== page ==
Linked Data has several facets. In short, it is the combination of a specific idea with a collection of concrete technologies. These pages are not intended to provide an all-encompassing introduction to the topic, but rather to pick out a few important aspects and refer to appropriate resources.
The idea of Linked Data includes several aspects:
- worldwide unique identifiers for data points (resources).
- description of information in the form of triples
- metadata is exactly as important as the data, thus creating Semantic Data
- data can be linked across different databases
- RDF is used as the basic technology, which allows the description of data in the form of triples
- for the unique identifiers the IRI mechanism is used
- for the storage of Linked Data graph databases (also called triple stores) are used
- with the help of the query language SPARQL the data from the database can be queried and processed
- thanks to the ontology language OWL new insights can be derived from existing data
- Linked Data requires the data provider to have a clear idea of their own data. Only those who know exactly what the data means can clearly formulate this as metadata. Linked Data can help to develop such a clear idea.
- Linked Data can help to develop a clear and unambiguous strategy for identifying data points using IRI.
- Linked Data pays off in the long run because data and data models are not optimized for individual applications, but are created as clear, self-describing raw data that can be more easily transformed into different structures.
- Linked Data requires the data provider to see/collaborate beyond their own organization, resulting in better quality data overall.
- Linked Data and SPARQL provide a very universal mechanism to work with data.
- Knowledge gained around Linked Data and SPARQL for a specific dataset is much easier to transfer to other datasets in Linked Data.
CSV data are tabular data. Linked Data is graph data, which is a more universal data format. Linked Data can be used to represent tabular data (RDF Cube), but it is also possible to represent complicated network-like data structures cleanly and efficiently.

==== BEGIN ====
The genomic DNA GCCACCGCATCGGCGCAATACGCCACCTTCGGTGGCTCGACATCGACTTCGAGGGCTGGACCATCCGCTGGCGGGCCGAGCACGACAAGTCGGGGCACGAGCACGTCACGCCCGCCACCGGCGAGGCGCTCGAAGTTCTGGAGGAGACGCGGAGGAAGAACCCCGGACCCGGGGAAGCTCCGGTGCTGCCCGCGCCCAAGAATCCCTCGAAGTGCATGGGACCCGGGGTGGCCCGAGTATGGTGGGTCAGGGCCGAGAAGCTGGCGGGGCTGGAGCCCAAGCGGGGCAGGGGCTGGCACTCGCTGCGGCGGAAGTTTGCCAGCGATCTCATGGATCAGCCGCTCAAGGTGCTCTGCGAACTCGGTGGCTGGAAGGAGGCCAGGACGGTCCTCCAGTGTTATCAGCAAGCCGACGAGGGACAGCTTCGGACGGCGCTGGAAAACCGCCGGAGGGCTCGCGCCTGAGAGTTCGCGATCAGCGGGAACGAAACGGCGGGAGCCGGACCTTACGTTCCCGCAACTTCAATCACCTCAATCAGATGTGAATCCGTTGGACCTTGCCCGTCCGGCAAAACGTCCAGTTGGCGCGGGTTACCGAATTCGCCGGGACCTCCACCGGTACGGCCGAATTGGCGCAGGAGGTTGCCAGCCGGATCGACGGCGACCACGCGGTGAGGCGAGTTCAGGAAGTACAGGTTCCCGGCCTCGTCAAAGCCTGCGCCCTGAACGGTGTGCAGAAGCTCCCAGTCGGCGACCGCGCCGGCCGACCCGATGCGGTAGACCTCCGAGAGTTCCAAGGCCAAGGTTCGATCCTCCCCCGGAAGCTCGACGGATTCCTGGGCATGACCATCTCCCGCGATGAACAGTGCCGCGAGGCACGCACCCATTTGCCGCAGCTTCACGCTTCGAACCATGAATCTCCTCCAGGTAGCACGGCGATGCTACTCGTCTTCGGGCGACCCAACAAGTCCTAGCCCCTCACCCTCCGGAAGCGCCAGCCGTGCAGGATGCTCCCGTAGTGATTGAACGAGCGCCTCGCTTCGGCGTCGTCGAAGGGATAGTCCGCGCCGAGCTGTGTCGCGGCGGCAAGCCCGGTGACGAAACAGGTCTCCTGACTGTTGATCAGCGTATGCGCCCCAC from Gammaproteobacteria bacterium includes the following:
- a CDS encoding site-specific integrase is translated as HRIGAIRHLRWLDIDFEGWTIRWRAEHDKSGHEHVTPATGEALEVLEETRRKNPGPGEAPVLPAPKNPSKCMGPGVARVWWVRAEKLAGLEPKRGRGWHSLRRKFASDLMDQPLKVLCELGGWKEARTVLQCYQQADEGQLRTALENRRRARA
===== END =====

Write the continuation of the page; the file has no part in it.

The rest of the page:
Additionally, with CSV data, it is not possible to say anything about the data within the data. It is not possible to specify within the CSV what the table contains, which columns occur and what these exactly describe or of which data type the contents are.
A REST API makes data available that is not primarily intended to be used by humans directly, but is further processed and prepared by machines. In this sense, Linked Data provides similar capabilities using SPARQL endpoints.
While data from a REST API typically requires some interpretation or additional documentation via other channels, Linked Data metadata can be obtained directly with the data. Furthermore, SPARQL as a query language also allows the data to be further processed (especially grouping) even before it is output.
Data providers who want to publish their data as Linked Data (as opposed to, for example, CSV) have several challenges to overcome:
- Knowledge around Linked Data is less prevalent in developer circles compared to "classic" technologies such as relational databases and SQL.
- Linked Data requires a functioning data management and an established data governance, which is often associated with large upfront investments, but which typically pay off in the long run.
- Linked Data in the sense of linking requires breaking a "silo mentality", which can be culturally and organizationally challenging.
- Accessing Linked Data via SPARQL queries presents an initial hurdle that is relatively high.
- If Linked Data are used via dereferencing through HTML pages, they often provide unclear information and do not invite explorative further clicking.
- Good search functions via full text search for graph databases do not exist everywhere.